As it turns out, as many readers were offended by the use of the plural referendums as were offended by the prospect of voting on tax increases under the new "do-it-yourself" philosophy of the state legislature. Same with a recent use of the plural memorandums.
The objectors were folks who seemed determined that their high-school Latin not have been suffered in vain. Boiled to its essence, the readers' plaint was: "The plural of referendum is referenda, you dummy."
Which led me to wonder, "If more than one of us make that mistake, would that make us dummies or dummi?"
As I said, this is a swamp, and the only vine you can grab to save yourself was placed there by a guy named Webster. To the certain chagrin of the Latin purists, Mr. Webster prefers the "-ums" plural on both referendum and memorandum. I know this because I looked them up in Webster's New World Dictionary of the American Language.
Note the words "New World" and "American Language." They describe where we live and the language we speak. The Oxford Dictionary of American Usage and Style concurs.
The English language, and its American cousin, is a weird stew of other languages, including Latin, but also Greek and French and Arabic and Anglo-Goth and Gaelic and Algonquin and dozens of other tongues. The rules for judging it are about as consistent as the rules for judging ice-skating at the Olympics: Lots of outcomes are possible, depending on what paths you've traveled and who's paying your salary.
Here's how one reader put the question: "When did the preferred plural change? It was my understanding that we kept Latin plurals intact as best we could. Addendum becomes addenda, referendum becomes referenda, and so on. What's next, is media going to become mediums?"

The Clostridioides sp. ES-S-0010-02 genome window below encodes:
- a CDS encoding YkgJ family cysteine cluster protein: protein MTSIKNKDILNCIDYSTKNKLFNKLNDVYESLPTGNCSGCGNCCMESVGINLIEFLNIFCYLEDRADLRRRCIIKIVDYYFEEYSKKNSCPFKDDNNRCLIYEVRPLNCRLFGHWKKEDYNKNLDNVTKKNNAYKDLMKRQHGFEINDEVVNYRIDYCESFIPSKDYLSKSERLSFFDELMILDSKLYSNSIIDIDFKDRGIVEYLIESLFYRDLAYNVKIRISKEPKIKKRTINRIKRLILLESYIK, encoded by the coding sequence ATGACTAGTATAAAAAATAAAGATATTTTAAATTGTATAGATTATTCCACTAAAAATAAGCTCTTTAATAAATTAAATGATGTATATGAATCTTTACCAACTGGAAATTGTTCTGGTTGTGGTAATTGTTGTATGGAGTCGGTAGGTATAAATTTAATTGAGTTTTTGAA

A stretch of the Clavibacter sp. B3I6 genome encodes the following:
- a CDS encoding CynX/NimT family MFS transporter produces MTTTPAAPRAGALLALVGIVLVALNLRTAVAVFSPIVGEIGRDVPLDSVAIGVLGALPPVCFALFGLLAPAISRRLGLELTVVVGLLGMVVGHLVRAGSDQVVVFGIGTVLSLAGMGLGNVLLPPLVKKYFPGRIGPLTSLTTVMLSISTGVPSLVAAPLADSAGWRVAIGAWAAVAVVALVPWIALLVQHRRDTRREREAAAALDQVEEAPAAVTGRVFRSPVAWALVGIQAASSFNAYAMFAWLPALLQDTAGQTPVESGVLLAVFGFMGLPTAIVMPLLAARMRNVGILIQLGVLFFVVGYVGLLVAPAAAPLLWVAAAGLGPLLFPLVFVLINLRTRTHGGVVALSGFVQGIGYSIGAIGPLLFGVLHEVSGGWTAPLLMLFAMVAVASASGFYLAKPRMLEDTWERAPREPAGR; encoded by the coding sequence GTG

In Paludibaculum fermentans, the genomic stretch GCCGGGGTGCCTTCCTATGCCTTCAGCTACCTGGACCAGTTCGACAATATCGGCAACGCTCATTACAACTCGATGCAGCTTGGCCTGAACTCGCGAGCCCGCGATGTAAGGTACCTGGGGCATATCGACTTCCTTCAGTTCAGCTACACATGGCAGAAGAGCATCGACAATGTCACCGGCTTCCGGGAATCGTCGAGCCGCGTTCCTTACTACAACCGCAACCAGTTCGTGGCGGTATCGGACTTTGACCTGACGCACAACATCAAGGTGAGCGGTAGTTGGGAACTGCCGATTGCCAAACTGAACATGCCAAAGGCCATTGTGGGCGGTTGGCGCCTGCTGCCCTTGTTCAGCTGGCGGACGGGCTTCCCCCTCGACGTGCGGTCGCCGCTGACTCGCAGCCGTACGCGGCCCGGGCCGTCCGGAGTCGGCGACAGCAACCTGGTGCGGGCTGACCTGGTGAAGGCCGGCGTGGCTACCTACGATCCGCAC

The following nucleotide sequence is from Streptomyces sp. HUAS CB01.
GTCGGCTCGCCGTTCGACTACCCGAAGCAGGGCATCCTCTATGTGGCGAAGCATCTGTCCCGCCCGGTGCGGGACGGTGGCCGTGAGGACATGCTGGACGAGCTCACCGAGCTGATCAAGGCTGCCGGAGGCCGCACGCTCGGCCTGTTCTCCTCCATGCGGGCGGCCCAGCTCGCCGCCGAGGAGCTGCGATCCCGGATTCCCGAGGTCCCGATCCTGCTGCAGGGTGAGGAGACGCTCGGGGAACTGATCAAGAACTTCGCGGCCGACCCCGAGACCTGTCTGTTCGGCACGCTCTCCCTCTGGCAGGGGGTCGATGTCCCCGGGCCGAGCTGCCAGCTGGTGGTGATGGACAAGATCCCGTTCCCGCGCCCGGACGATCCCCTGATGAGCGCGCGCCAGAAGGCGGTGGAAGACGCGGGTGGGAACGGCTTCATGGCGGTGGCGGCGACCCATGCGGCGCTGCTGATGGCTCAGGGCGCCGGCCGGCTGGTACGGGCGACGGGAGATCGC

My honest response can only be, "I used to be a medium, until professional and personal circumstances put me on a steady diet of Twinkies and Slim Jims better known to you Latin pedants as 'Twinkia' and 'Slim Jimi.' I did not remain a medium for long."
Actually, as the language evolves, the trend is away from Latin and Greek plurals. There are many irregular exceptions, of course, which is what makes English such a difficult language to master.
As proof, listen carefully to the way seasoned TV news-readers many of whom actually were born here butcher the language as they struggle mightily to earn those six-digit salaries of which we in the print medium (ahem) are so cravenly jealous. But I digress.
Many of the exceptions stem from the fields of law and medicine, where, I suspect, the overuse of Latin grammar serves as a fog for ratcheting up the fees.
Even there, the struggle is evident: Bacterium becomes bacteria, and nucleus becomes nuclei, but amoeba becomes amoebas rather than amoebae. Septum is accepted, but several become septums rather than septa. Same with your sinuses. Has your doctor ever told you that your sini were clogged?
Wrestling with these inconsistencies can be like wrestling with an octopus which is an excellent case in point: Many educated people believe that the plural of octopus is octopi. Wrong. It's octopuses.
Actually, if you followed the perfectionists' prescription and used the root language's plural, it would be octopodes, as the root word is Greek.
I found a lovely treatise on this topic on the Internet, penned by a gentleman named James Barbeau, JD, MD. Note those initials after his name: Barbeau is both a physician and a lawyer, which means he knows enough Latin to flatten your Pocketus Librus into the shape of a Pancakamus. And here's what Barbeau said: "A useful and appropriate rule for dealing with plurals is, 'When in doubt, anglicize.'"
He's right. That's why we use bureaus instead of bureaux, and apparatchiks instead of apparatchiki. It's the approach preferred by Webster and The Associated Press Stylebook, which is where we at the Downtown Font of Knowledge turn for succor in moments of grammatical woe.
Those references, too, are filled with inexplicable exceptions, such as curricula and addenda. But we either use them as a guide or we spend all of our time in the grammatical swamp, mired up to our recta in quicksand.
In all, we should worry less about whether these referendums end in an "s," and worry more about whether they'll end in a long string of $$$$s.S
Dave Addis is a columnist for the Norfolk Virginian-Pilot.
The Virginian-Pilot © March 6, 2002
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